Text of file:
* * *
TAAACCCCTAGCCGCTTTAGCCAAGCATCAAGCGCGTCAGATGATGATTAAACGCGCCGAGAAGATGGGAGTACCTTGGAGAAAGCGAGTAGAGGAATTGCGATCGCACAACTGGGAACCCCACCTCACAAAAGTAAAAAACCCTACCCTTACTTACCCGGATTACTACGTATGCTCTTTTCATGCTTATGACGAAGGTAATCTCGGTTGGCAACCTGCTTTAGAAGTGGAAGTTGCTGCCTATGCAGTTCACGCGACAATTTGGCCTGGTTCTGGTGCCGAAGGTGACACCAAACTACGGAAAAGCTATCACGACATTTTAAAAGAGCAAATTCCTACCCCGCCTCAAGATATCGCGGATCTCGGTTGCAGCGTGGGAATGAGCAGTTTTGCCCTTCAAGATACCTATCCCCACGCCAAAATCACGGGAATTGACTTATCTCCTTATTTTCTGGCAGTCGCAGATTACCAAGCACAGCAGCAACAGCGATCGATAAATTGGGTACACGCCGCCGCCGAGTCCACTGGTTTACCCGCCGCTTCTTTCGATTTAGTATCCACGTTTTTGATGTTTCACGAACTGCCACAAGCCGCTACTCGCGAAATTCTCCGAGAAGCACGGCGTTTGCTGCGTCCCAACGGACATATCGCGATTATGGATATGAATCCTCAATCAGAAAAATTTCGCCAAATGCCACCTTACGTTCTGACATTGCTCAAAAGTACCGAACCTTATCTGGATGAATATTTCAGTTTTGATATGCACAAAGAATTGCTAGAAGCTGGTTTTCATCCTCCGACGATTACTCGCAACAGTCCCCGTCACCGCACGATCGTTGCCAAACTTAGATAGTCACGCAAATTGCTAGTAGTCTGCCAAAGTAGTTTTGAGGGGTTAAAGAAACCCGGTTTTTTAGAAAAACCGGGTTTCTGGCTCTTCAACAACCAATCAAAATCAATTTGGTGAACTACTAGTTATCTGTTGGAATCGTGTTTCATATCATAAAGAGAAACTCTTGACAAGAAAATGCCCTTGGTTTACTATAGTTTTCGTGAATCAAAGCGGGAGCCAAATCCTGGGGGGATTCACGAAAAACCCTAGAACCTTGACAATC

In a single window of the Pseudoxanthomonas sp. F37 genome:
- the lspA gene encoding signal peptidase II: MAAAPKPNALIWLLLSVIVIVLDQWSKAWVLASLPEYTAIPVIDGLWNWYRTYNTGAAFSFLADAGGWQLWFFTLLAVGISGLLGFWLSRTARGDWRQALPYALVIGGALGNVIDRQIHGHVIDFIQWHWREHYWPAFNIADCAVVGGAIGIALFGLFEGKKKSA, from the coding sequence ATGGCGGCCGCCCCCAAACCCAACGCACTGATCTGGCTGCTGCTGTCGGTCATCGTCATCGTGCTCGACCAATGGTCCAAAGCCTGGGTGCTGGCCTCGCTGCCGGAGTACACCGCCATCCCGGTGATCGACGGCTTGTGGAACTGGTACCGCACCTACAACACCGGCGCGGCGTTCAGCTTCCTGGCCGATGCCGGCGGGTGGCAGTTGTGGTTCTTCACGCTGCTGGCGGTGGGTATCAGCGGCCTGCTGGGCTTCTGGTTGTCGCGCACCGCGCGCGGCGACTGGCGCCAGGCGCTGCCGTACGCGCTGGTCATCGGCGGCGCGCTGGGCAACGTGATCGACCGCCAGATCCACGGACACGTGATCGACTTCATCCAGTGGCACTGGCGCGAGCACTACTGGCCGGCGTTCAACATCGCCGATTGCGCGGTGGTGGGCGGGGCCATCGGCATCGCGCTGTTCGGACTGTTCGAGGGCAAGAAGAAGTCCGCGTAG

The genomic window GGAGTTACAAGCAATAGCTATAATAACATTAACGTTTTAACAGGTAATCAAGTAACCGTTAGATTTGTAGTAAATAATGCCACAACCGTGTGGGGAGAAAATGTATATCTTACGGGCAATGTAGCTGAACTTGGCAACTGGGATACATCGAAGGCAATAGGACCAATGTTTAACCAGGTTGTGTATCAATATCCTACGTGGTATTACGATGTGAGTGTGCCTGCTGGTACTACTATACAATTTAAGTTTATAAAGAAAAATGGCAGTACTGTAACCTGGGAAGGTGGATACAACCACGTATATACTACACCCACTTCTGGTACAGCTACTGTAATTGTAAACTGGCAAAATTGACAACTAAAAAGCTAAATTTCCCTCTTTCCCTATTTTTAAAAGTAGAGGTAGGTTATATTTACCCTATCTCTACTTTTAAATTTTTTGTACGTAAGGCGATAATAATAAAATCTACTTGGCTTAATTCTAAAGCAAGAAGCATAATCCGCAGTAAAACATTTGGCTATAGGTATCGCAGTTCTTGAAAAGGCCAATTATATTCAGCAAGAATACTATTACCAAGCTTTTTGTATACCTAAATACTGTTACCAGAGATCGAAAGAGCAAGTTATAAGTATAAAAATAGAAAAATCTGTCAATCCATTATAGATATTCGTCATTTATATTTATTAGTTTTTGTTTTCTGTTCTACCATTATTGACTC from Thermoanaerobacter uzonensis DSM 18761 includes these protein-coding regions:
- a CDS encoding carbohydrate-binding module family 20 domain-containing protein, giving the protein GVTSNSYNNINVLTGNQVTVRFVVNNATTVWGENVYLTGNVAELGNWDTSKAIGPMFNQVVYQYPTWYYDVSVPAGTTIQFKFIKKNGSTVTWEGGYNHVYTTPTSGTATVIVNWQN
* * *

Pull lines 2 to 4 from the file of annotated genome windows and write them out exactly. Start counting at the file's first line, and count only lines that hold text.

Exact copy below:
In a single window of the Pseudoxanthomonas sp. F37 genome:
- the lspA gene encoding signal peptidase II: MAAAPKPNALIWLLLSVIVIVLDQWSKAWVLASLPEYTAIPVIDGLWNWYRTYNTGAAFSFLADAGGWQLWFFTLLAVGISGLLGFWLSRTARGDWRQALPYALVIGGALGNVIDRQIHGHVIDFIQWHWREHYWPAFNIADCAVVGGAIGIALFGLFEGKKKSA, from the coding sequence ATGGCGGCCGCCCCCAAACCCAACGCACTGATCTGGCTGCTGCTGTCGGTCATCGTCATCGTGCTCGACCAATGGTCCAAAGCCTGGGTGCTGGCCTCGCTGCCGGAGTACACCGCCATCCCGGTGATCGACGGCTTGTGGAACTGGTACCGCACCTACAACACCGGCGCGGCGTTCAGCTTCCTGGCCGATGCCGGCGGGTGGCAGTTGTGGTTCTTCACGCTGCTGGCGGTGGGTATCAGCGGCCTGCTGGGCTTCTGGTTGTCGCGCACCGCGCGCGGCGACTGGCGCCAGGCGCTGCCGTACGCGCTGGTCATCGGCGGCGCGCTGGGCAACGTGATCGACCGCCAGATCCACGGACACGTGATCGACTTCATCCAGTGGCACTGGCGCGAGCACTACTGGCCGGCGTTCAACATCGCCGATTGCGCGGTGGTGGGCGGGGCCATCGGCATCGCGCTGTTCGGACTGTTCGAGGGCAAGAAGAAGTCCGCGTAG

The genomic window GGAGTTACAAGCAATAGCTATAATAACATTAACGTTTTAACAGGTAATCAAGTAACCGTTAGATTTGTAGTAAATAATGCCACAACCGTGTGGGGAGAAAATGTATATCTTACGGGCAATGTAGCTGAACTTGGCAACTGGGATACATCGAAGGCAATAGGACCAATGTTTAACCAGGTTGTGTATCAATATCCTACGTGGTATTACGATGTGAGTGTGCCTGCTGGTACTACTATACAATTTAAGTTTATAAAGAAAAATGGCAGTACTGTAACCTGGGAAGGTGGATACAACCACGTATATACTACACCCACTTCTGGTACAGCTACTGTAATTGTAAACTGGCAAAATTGACAACTAAAAAGCTAAATTTCCCTCTTTCCCTATTTTTAAAAGTAGAGGTAGGTTATATTTACCCTATCTCTACTTTTAAATTTTTTGTACGTAAGGCGATAATAATAAAATCTACTTGGCTTAATTCTAAAGCAAGAAGCATAATCCGCAGTAAAACATTTGGCTATAGGTATCGCAGTTCTTGAAAAGGCCAATTATATTCAGCAAGAATACTATTACCAAGCTTTTTGTATACCTAAATACTGTTACCAGAGATCGAAAGAGCAAGTTATAAGTATAAAAATAGAAAAATCTGTCAATCCATTATAGATATTCGTCATTTATATTTATTAGTTTTTGTTTTCTGTTCTACCATTATTGACTC from Thermoanaerobacter uzonensis DSM 18761 includes these protein-coding regions: